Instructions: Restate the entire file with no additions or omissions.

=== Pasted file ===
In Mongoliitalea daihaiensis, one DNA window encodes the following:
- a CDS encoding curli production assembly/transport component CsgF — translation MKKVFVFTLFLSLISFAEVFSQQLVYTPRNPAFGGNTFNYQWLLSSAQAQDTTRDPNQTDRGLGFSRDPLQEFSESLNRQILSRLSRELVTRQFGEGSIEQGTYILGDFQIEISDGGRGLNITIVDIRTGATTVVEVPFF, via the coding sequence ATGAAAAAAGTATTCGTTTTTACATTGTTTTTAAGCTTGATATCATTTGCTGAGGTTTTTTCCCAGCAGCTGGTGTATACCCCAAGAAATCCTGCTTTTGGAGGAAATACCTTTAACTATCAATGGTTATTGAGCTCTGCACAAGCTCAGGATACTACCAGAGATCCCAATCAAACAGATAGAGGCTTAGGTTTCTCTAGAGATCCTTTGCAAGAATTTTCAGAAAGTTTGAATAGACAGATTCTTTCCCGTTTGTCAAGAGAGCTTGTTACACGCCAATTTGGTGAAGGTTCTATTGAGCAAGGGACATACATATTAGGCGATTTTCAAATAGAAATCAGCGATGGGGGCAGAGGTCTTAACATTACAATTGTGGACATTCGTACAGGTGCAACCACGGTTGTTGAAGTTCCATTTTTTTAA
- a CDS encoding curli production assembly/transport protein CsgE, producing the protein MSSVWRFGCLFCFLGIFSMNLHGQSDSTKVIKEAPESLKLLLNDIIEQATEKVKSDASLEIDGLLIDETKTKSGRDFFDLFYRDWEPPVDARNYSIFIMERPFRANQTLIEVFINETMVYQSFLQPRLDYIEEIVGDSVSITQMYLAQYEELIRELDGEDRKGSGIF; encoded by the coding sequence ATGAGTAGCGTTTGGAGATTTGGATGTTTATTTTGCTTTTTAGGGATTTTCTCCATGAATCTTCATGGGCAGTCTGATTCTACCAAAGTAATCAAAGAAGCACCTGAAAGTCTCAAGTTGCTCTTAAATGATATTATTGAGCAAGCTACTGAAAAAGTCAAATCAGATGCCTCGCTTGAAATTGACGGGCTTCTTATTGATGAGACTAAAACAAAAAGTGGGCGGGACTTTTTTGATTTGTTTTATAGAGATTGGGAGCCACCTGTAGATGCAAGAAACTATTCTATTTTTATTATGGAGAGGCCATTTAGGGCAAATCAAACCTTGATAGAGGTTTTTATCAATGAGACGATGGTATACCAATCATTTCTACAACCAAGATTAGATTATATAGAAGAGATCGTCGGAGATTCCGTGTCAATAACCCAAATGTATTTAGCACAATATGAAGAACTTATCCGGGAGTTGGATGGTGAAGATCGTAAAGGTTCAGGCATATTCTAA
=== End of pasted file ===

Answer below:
In Mongoliitalea daihaiensis, one DNA window encodes the following:
- a CDS encoding curli production assembly/transport component CsgF — translation MKKVFVFTLFLSLISFAEVFSQQLVYTPRNPAFGGNTFNYQWLLSSAQAQDTTRDPNQTDRGLGFSRDPLQEFSESLNRQILSRLSRELVTRQFGEGSIEQGTYILGDFQIEISDGGRGLNITIVDIRTGATTVVEVPFF, via the coding sequence ATGAAAAAAGTATTCGTTTTTACATTGTTTTTAAGCTTGATATCATTTGCTGAGGTTTTTTCCCAGCAGCTGGTGTATACCCCAAGAAATCCTGCTTTTGGAGGAAATACCTTTAACTATCAATGGTTATTGAGCTCTGCACAAGCTCAGGATACTACCAGAGATCCCAATCAAACAGATAGAGGCTTAGGTTTCTCTAGAGATCCTTTGCAAGAATTTTCAGAAAGTTTGAATAGACAGATTCTTTCCCGTTTGTCAAGAGAGCTTGTTACACGCCAATTTGGTGAAGGTTCTATTGAGCAAGGGACATACATATTAGGCGATTTTCAAATAGAAATCAGCGATGGGGGCAGAGGTCTTAACATTACAATTGTGGACATTCGTACAGGTGCAACCACGGTTGTTGAAGTTCCATTTTTTTAA
- a CDS encoding curli production assembly/transport protein CsgE, producing the protein MSSVWRFGCLFCFLGIFSMNLHGQSDSTKVIKEAPESLKLLLNDIIEQATEKVKSDASLEIDGLLIDETKTKSGRDFFDLFYRDWEPPVDARNYSIFIMERPFRANQTLIEVFINETMVYQSFLQPRLDYIEEIVGDSVSITQMYLAQYEELIRELDGEDRKGSGIF; encoded by the coding sequence ATGAGTAGCGTTTGGAGATTTGGATGTTTATTTTGCTTTTTAGGGATTTTCTCCATGAATCTTCATGGGCAGTCTGATTCTACCAAAGTAATCAAAGAAGCACCTGAAAGTCTCAAGTTGCTCTTAAATGATATTATTGAGCAAGCTACTGAAAAAGTCAAATCAGATGCCTCGCTTGAAATTGACGGGCTTCTTATTGATGAGACTAAAACAAAAAGTGGGCGGGACTTTTTTGATTTGTTTTATAGAGATTGGGAGCCACCTGTAGATGCAAGAAACTATTCTATTTTTATTATGGAGAGGCCATTTAGGGCAAATCAAACCTTGATAGAGGTTTTTATCAATGAGACGATGGTATACCAATCATTTCTACAACCAAGATTAGATTATATAGAAGAGATCGTCGGAGATTCCGTGTCAATAACCCAAATGTATTTAGCACAATATGAAGAACTTATCCGGGAGTTGGATGGTGAAGATCGTAAAGGTTCAGGCATATTCTAA